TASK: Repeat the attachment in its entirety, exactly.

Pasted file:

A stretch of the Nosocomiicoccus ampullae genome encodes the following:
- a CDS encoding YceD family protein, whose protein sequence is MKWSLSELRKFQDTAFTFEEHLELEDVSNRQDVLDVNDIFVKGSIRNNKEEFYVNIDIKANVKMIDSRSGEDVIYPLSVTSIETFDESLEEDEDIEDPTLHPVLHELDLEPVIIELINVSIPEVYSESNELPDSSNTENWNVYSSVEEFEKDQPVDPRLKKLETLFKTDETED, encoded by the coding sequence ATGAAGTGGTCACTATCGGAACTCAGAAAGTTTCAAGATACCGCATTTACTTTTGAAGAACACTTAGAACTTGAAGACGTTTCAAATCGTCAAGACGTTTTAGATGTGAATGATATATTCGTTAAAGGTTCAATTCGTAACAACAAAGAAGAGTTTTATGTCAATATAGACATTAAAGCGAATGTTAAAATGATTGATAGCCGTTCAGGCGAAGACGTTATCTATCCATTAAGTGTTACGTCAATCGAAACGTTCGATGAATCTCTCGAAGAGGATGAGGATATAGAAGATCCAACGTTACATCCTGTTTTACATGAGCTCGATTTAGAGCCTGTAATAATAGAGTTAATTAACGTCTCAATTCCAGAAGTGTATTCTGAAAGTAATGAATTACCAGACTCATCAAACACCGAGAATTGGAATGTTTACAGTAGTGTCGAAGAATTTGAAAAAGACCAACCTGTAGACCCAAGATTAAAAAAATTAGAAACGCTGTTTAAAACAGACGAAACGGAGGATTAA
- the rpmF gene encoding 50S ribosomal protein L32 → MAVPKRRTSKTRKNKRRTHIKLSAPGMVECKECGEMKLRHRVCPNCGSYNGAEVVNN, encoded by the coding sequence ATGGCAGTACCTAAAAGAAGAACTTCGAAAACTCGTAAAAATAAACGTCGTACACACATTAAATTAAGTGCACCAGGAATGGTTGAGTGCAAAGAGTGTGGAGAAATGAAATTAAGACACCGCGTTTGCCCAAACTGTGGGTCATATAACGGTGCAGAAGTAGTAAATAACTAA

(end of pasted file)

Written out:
A stretch of the Nosocomiicoccus ampullae genome encodes the following:
- a CDS encoding YceD family protein, whose protein sequence is MKWSLSELRKFQDTAFTFEEHLELEDVSNRQDVLDVNDIFVKGSIRNNKEEFYVNIDIKANVKMIDSRSGEDVIYPLSVTSIETFDESLEEDEDIEDPTLHPVLHELDLEPVIIELINVSIPEVYSESNELPDSSNTENWNVYSSVEEFEKDQPVDPRLKKLETLFKTDETED, encoded by the coding sequence ATGAAGTGGTCACTATCGGAACTCAGAAAGTTTCAAGATACCGCATTTACTTTTGAAGAACACTTAGAACTTGAAGACGTTTCAAATCGTCAAGACGTTTTAGATGTGAATGATATATTCGTTAAAGGTTCAATTCGTAACAACAAAGAAGAGTTTTATGTCAATATAGACATTAAAGCGAATGTTAAAATGATTGATAGCCGTTCAGGCGAAGACGTTATCTATCCATTAAGTGTTACGTCAATCGAAACGTTCGATGAATCTCTCGAAGAGGATGAGGATATAGAAGATCCAACGTTACATCCTGTTTTACATGAGCTCGATTTAGAGCCTGTAATAATAGAGTTAATTAACGTCTCAATTCCAGAAGTGTATTCTGAAAGTAATGAATTACCAGACTCATCAAACACCGAGAATTGGAATGTTTACAGTAGTGTCGAAGAATTTGAAAAAGACCAACCTGTAGACCCAAGATTAAAAAAATTAGAAACGCTGTTTAAAACAGACGAAACGGAGGATTAA
- the rpmF gene encoding 50S ribosomal protein L32 → MAVPKRRTSKTRKNKRRTHIKLSAPGMVECKECGEMKLRHRVCPNCGSYNGAEVVNN, encoded by the coding sequence ATGGCAGTACCTAAAAGAAGAACTTCGAAAACTCGTAAAAATAAACGTCGTACACACATTAAATTAAGTGCACCAGGAATGGTTGAGTGCAAAGAGTGTGGAGAAATGAAATTAAGACACCGCGTTTGCCCAAACTGTGGGTCATATAACGGTGCAGAAGTAGTAAATAACTAA